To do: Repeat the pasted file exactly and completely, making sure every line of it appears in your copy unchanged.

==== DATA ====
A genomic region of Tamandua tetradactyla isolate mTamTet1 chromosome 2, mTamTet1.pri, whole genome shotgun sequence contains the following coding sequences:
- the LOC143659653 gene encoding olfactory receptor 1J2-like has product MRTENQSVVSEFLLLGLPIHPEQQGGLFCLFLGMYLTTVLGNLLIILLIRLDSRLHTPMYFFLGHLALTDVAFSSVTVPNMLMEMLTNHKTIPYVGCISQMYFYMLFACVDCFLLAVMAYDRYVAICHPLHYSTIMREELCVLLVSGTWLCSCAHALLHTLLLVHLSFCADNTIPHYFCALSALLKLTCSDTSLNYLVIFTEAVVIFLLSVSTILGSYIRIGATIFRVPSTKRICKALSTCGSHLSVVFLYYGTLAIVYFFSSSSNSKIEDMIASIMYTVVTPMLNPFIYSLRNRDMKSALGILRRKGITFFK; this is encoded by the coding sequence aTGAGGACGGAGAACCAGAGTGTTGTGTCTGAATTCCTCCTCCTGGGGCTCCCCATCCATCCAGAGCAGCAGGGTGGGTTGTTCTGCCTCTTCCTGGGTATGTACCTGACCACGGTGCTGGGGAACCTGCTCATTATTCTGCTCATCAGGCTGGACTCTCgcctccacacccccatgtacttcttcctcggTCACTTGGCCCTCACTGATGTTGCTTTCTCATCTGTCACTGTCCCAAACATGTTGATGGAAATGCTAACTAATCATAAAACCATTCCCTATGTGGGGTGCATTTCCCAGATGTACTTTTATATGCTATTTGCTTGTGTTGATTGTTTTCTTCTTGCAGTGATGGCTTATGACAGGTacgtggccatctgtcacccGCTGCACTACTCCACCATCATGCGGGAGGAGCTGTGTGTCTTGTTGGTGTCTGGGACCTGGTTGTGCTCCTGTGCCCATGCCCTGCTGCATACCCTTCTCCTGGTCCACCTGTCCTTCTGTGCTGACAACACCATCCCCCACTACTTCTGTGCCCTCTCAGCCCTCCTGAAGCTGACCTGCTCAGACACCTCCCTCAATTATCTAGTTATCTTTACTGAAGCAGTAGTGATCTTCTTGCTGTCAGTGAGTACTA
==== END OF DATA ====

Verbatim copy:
A genomic region of Tamandua tetradactyla isolate mTamTet1 chromosome 2, mTamTet1.pri, whole genome shotgun sequence contains the following coding sequences:
- the LOC143659653 gene encoding olfactory receptor 1J2-like has product MRTENQSVVSEFLLLGLPIHPEQQGGLFCLFLGMYLTTVLGNLLIILLIRLDSRLHTPMYFFLGHLALTDVAFSSVTVPNMLMEMLTNHKTIPYVGCISQMYFYMLFACVDCFLLAVMAYDRYVAICHPLHYSTIMREELCVLLVSGTWLCSCAHALLHTLLLVHLSFCADNTIPHYFCALSALLKLTCSDTSLNYLVIFTEAVVIFLLSVSTILGSYIRIGATIFRVPSTKRICKALSTCGSHLSVVFLYYGTLAIVYFFSSSSNSKIEDMIASIMYTVVTPMLNPFIYSLRNRDMKSALGILRRKGITFFK; this is encoded by the coding sequence aTGAGGACGGAGAACCAGAGTGTTGTGTCTGAATTCCTCCTCCTGGGGCTCCCCATCCATCCAGAGCAGCAGGGTGGGTTGTTCTGCCTCTTCCTGGGTATGTACCTGACCACGGTGCTGGGGAACCTGCTCATTATTCTGCTCATCAGGCTGGACTCTCgcctccacacccccatgtacttcttcctcggTCACTTGGCCCTCACTGATGTTGCTTTCTCATCTGTCACTGTCCCAAACATGTTGATGGAAATGCTAACTAATCATAAAACCATTCCCTATGTGGGGTGCATTTCCCAGATGTACTTTTATATGCTATTTGCTTGTGTTGATTGTTTTCTTCTTGCAGTGATGGCTTATGACAGGTacgtggccatctgtcacccGCTGCACTACTCCACCATCATGCGGGAGGAGCTGTGTGTCTTGTTGGTGTCTGGGACCTGGTTGTGCTCCTGTGCCCATGCCCTGCTGCATACCCTTCTCCTGGTCCACCTGTCCTTCTGTGCTGACAACACCATCCCCCACTACTTCTGTGCCCTCTCAGCCCTCCTGAAGCTGACCTGCTCAGACACCTCCCTCAATTATCTAGTTATCTTTACTGAAGCAGTAGTGATCTTCTTGCTGTCAGTGAGTACTA